This 2019 Article IV Consultation highlights that while more moderate than in the past, gaming and tourism revenue in Macao Special Administrative Region picked up as the economy returned to expansion since mid-2016. Progress with diversification towards mass-gaming and nongaming tourism, together with the continued China gaming monopoly, are expected to deliver growth of around 4 percent in the medium term. Risks are tilted to the downside, mainly emanating from Mainland China. Prudent macroeconomic policies and high reserves provide strong buffers against shocks. In addition to supporting diversification, fulfilling social needs, and maintaining macroeconomic stability, the policies priorities explained in the report will reduce external imbalances. The report also discusses that the current housing macroprudential stance and related fiscal measures appear broadly appropriate. A broader set of policies are advised to support housing affordability, where continued efforts to boost housing supply will be key.
International Monetary Fund. Asia and Pacific Dept
This 2016 Article IV Consultation highlights that the real output for Macao Special Administrative Region (SAR) is expected to contract for a third consecutive year in 2016. However, external demand has begun to recover with gaming revenues posting six consecutive months of positive annual growth. In 2017, a low base will help increase growth above 2 percent despite continued weak domestic demand. Further out, Macao SAR is well-positioned to record sustainable growth in the mid-single digits. In addition to its still highly valuable gaming monopoly within China, Macao SAR is an established tourist destination with significant geographic proximity to Mainland China. Macao SAR is now also investing aggressively in non-gaming tourism and financial services.
International Monetary Fund. Asia and Pacific Dept
This 2016 Article IV Consultation highlights China’s continued transition to sustainable growth, with progress on many fronts. Growth slowed to 6.9 percent in 2015 and is projected to moderate to 6.6 percent in 2016 owing to slower private investment and weak external demand. The economy is advancing on many dimensions of rebalancing, particularly switching from industry to services and from investment to consumption. But other aspects are lagging, such as strengthening state-owned enterprises and financial governance and containing rapid credit growth. The current account surplus is projected to decline to 2.5 percent of GDP in 2016 as imports increase and the services deficit widens with continued outbound tourism.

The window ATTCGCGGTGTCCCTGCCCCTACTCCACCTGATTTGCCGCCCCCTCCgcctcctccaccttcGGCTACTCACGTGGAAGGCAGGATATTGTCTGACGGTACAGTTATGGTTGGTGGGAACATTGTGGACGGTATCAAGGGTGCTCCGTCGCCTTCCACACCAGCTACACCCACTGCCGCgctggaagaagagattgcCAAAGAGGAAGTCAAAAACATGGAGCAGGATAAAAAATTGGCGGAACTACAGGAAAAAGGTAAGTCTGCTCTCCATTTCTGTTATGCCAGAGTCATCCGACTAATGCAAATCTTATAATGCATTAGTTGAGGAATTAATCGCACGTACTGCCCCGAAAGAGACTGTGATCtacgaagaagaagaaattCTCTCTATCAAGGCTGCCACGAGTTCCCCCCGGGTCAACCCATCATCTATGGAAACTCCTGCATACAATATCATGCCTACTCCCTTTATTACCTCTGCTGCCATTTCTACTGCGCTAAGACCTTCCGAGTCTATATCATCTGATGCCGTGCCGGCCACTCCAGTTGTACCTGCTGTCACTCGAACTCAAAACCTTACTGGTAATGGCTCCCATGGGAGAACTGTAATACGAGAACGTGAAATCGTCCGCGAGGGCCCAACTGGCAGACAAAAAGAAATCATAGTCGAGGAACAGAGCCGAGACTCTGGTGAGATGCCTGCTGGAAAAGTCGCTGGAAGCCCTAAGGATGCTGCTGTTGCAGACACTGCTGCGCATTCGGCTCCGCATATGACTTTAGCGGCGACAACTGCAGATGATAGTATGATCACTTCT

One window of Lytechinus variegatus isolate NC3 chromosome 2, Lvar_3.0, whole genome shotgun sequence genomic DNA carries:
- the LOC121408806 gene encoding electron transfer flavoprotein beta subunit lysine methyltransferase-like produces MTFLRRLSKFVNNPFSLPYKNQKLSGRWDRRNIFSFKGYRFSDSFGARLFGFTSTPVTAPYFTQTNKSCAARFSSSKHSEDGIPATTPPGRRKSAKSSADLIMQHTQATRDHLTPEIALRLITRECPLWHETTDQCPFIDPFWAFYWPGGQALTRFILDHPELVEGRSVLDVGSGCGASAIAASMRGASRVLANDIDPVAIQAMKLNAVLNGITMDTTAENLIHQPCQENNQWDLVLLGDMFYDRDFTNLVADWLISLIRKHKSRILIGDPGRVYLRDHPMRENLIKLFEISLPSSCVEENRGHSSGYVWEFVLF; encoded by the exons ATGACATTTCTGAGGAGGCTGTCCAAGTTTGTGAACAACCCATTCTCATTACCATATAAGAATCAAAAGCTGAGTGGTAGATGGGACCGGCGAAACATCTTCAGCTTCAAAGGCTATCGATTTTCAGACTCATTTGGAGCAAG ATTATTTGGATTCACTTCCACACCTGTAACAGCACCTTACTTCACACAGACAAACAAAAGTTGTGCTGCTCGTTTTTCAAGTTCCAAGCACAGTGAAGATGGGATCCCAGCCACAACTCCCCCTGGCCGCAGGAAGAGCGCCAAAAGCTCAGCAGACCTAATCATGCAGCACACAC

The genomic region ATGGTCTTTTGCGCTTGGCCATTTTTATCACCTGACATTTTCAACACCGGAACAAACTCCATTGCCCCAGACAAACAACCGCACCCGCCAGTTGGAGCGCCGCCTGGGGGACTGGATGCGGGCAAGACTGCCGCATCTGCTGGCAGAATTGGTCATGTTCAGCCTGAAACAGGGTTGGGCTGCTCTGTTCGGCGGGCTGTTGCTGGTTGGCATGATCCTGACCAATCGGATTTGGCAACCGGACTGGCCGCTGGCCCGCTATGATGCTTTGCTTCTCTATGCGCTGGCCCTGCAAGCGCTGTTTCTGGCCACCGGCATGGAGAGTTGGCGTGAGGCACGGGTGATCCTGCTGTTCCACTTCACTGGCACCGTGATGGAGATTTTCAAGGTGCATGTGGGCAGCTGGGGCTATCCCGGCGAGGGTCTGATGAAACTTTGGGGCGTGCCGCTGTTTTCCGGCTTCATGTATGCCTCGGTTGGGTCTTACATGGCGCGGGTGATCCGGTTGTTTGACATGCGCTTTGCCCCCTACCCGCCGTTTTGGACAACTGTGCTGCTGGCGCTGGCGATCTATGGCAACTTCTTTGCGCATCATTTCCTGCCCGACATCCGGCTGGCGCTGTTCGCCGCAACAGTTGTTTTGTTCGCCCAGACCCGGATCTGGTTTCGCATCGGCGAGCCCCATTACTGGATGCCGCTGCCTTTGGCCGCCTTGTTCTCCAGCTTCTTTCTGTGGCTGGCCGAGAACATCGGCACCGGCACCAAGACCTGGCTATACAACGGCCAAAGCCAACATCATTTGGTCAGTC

International Monetary Fund
This paper provides the basis for the quinquennial review of the method of valuation of the Special Drawing Right (SDR). The review considers the composition, size, and weighting of the SDR currency basket and the financial instruments used to determine the SDR interest rate. The analysis in this paper is guided by the informal discussion of Executive Directors in July on initial considerations for the review. In light of Directors’ preference, the two currency selection criteria for SDR inclusion are maintained. Since China continues to meet the export criterion, a key focus of this paper is on assessing whether the renminbi (RMB) could be determined to be a freely usable currency, which is the second criterion. The paper documents the rising international use and trading of the RMB since the 2010 SDR valuation review. A range of indicators suggests that use of the RMB in international transactions has risen substantially, albeit from a low base. The paper also finds that the RMB has become far more actively traded in foreign exchange markets, with sufficient depth to support operations of the size Fund members might undertake without an appreciable change in the exchange rate. Full Text also available in Chinese.